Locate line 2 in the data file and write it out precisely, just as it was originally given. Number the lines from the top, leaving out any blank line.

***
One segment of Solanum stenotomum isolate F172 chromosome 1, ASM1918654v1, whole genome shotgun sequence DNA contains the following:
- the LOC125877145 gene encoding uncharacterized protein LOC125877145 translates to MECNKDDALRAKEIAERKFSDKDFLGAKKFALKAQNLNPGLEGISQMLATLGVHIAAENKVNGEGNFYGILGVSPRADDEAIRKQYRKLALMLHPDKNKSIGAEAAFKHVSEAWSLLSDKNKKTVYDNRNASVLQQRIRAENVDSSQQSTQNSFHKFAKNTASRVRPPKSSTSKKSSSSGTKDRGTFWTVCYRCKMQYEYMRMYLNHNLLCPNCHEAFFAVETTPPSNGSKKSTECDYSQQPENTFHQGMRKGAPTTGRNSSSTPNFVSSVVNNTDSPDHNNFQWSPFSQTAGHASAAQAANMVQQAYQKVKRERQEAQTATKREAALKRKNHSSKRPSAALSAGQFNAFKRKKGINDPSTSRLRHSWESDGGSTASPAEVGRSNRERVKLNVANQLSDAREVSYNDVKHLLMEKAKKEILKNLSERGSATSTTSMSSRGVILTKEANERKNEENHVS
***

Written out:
- the LOC125877145 gene encoding uncharacterized protein LOC125877145 translates to MECNKDDALRAKEIAERKFSDKDFLGAKKFALKAQNLNPGLEGISQMLATLGVHIAAENKVNGEGNFYGILGVSPRADDEAIRKQYRKLALMLHPDKNKSIGAEAAFKHVSEAWSLLSDKNKKTVYDNRNASVLQQRIRAENVDSSQQSTQNSFHKFAKNTASRVRPPKSSTSKKSSSSGTKDRGTFWTVCYRCKMQYEYMRMYLNHNLLCPNCHEAFFAVETTPPSNGSKKSTECDYSQQPENTFHQGMRKGAPTTGRNSSSTPNFVSSVVNNTDSPDHNNFQWSPFSQTAGHASAAQAANMVQQAYQKVKRERQEAQTATKREAALKRKNHSSKRPSAALSAGQFNAFKRKKGINDPSTSRLRHSWESDGGSTASPAEVGRSNRERVKLNVANQLSDAREVSYNDVKHLLMEKAKKEILKNLSERGSATSTTSMSSRGVILTKEANERKNEENHVS